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RecruitersJuly 21, 2020
Making Use of Organizational Culture as a Recruiter
Organizational culture goes beyond a downloaded application document. It is the history of the organization and their trajectory. It is up to the recruiter to relay these ideals throughout the hiring process.

Job candidates have a host of resources at their disposal when applying for a new job and trying to find a good cultural fit with a new company or organization. And today more than ever, candidates are spending more time trying to match their skills and professional experience with an organization that cares, that is creating impact in some way, and has a clear mission and values statement that matches their own outlook on society.  

In its 2015 Global Corporate Sustainability report, Nielsen noted that 66 percent of respondents had said they were willing to pay extra for more sustainable brands, while fully 73 percent of millennial respondents said the same. In addition, 81 percent of millennials expected their preferred companies to make public declarations of corporate citizenship.

This represents a shift in how candidates today, some five years later, are thinking about the jobs they want and the careers they want to have. From the recruiter perspective, this information is valuable and should be utilized when conducting first round interviews or phone screenings. Talking about KPIs and salaries are still highly important, but delivering a message to a candidate about an impactful organization is today’s topic of choice.

In order to do this, recruiters need to make the same use of their time that candidates do in perusing company websites, especially if they are working as a headhunter and are not directly with a Talent Acquisition (TA) team at a company.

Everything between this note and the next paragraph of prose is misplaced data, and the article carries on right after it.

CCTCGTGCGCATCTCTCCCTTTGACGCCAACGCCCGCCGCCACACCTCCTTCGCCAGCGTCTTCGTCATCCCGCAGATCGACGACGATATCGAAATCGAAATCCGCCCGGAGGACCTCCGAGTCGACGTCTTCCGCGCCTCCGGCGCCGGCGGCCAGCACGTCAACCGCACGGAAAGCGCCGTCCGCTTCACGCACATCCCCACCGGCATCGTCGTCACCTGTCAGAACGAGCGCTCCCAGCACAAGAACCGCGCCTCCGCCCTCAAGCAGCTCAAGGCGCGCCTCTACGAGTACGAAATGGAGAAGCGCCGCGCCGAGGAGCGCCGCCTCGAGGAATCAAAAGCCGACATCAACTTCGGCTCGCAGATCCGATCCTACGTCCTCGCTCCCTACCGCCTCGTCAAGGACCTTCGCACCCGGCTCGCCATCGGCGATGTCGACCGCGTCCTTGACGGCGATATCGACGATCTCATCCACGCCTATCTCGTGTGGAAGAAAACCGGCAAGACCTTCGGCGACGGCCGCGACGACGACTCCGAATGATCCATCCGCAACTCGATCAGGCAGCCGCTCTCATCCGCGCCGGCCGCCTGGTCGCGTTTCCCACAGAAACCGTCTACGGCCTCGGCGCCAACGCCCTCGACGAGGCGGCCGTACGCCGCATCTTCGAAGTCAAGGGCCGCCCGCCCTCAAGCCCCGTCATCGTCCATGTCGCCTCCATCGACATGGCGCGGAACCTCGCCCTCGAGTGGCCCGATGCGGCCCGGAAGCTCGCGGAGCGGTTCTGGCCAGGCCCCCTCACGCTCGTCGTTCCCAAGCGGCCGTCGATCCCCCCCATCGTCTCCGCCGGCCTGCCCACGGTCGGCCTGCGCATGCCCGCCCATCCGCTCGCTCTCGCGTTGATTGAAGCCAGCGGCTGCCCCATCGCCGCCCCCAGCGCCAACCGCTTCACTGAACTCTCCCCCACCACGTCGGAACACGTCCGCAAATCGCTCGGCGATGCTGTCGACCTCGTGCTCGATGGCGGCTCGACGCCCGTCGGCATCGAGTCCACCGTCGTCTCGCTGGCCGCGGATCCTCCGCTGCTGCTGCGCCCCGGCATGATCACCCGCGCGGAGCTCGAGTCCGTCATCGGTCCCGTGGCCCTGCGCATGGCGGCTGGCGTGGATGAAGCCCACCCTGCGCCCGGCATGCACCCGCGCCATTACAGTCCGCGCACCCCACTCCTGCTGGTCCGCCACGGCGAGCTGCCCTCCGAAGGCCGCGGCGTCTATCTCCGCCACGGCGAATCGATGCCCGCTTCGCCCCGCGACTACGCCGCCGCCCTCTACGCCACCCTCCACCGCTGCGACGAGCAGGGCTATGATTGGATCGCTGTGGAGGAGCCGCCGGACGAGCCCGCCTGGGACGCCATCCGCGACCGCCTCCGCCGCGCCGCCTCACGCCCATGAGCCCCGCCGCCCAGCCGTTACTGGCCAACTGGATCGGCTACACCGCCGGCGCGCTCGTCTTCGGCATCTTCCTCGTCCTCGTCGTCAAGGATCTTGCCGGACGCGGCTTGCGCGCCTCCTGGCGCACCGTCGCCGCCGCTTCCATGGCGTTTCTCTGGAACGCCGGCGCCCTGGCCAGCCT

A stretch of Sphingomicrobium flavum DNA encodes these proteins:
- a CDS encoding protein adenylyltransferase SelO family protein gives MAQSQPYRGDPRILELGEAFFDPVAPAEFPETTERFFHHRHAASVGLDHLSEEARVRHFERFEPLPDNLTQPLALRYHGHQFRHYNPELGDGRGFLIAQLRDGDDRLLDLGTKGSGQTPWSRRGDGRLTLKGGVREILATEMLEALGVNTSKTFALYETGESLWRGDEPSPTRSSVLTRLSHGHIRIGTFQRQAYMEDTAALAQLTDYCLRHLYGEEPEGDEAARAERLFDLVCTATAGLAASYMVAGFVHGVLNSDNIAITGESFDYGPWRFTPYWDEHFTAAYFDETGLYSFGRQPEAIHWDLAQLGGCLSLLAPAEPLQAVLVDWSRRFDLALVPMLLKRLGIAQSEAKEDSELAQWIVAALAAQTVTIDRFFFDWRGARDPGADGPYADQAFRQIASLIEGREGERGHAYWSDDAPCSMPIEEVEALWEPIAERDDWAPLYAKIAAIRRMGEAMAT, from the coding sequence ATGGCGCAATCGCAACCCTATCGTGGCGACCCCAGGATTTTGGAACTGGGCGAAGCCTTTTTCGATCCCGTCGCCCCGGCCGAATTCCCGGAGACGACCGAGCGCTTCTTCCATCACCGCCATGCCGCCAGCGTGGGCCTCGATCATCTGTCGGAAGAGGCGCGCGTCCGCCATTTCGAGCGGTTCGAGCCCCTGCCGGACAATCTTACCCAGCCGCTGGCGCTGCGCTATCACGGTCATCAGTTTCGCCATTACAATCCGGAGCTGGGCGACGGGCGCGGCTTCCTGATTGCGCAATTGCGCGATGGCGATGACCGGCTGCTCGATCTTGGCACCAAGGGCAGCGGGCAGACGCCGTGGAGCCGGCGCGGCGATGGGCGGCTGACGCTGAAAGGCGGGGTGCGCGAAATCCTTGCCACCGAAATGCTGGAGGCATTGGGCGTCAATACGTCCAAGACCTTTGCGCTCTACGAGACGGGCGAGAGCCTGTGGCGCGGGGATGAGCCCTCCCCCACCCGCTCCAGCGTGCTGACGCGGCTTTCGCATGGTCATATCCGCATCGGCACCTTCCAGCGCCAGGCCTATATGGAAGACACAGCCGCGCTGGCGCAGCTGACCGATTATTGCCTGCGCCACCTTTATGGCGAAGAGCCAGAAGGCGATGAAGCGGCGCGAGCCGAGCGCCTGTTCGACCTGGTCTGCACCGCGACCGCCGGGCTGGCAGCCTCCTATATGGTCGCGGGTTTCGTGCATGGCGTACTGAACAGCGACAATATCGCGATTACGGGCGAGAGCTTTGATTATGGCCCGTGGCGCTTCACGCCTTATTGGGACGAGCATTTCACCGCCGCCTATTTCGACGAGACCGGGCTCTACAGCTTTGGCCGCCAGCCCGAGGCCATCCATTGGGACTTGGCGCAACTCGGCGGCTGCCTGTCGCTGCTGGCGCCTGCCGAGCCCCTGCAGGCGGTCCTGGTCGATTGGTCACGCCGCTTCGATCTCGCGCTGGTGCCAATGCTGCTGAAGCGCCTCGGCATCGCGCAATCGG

Website message and branding  

Recruiters perhaps need to be even more critical than candidates when browsing a companies website. They need to be familiar with the language the company is using on their site and how the are using it. Thinking about what buzzwords keep appearing or how the organization takes a stance on certain issues is key background information that recruiters will need to know and use strategically when talking to candidates on the phone or via Zoom conference.  

If an organization is into “teamwork” and expresses their passion for good leaders, it might be a good idea for recruiters to bring up conversations with a candidate letting them talk about times when they have worked on teams and have in fact exuded leadership qualities.

It is also important to catch differences between an organizations culture online and what they are looking for in applications. Recruiters need to keep an eye out for these differences because sending two different messages to candidates can be confusing and misleading. It is very common for organizations to pay lip service to certain ideas and messages on their website, and in fact run their operation in a way that is counter to such ideals. Recruiters need to be transparent with candidates, but also relay inconsistencies with firms they are commissioned by so the process stays fair and equitable. 

A round of interviews

When recruiters do a good job of browsing an organizations website and recruiting for a company over a long period of time, they should become experts in the trajectory of the organization and how the company has changed over time. They need to understand this change and see if candidates will be able to catalyze growth from it.

In this way, a recruiter also needs to be onboard as a brand ambassador for the organization to give off a good message of how much progress the company has made over the years. This is something that usually doesn’t present itself in standard application forms. The recruiter can do this by leading off interviews with a short history of the organization and how far its come.

This will help also help candidates piece together key information they learned on the companies website vs. the recruiters insider position. A good recruiter will be able to help a candidate in this way by allowing them to reflect on both pieces of information. It is the goal of the recruiter to empower a candidate to get to the next stage, not to create a power distance.

Recruiters
Organizational Culture
Interviews
About the author
Michael Robbins -Writer
Michael is a writer that helps organizations align their mission and values to a wide audience.

Related Articles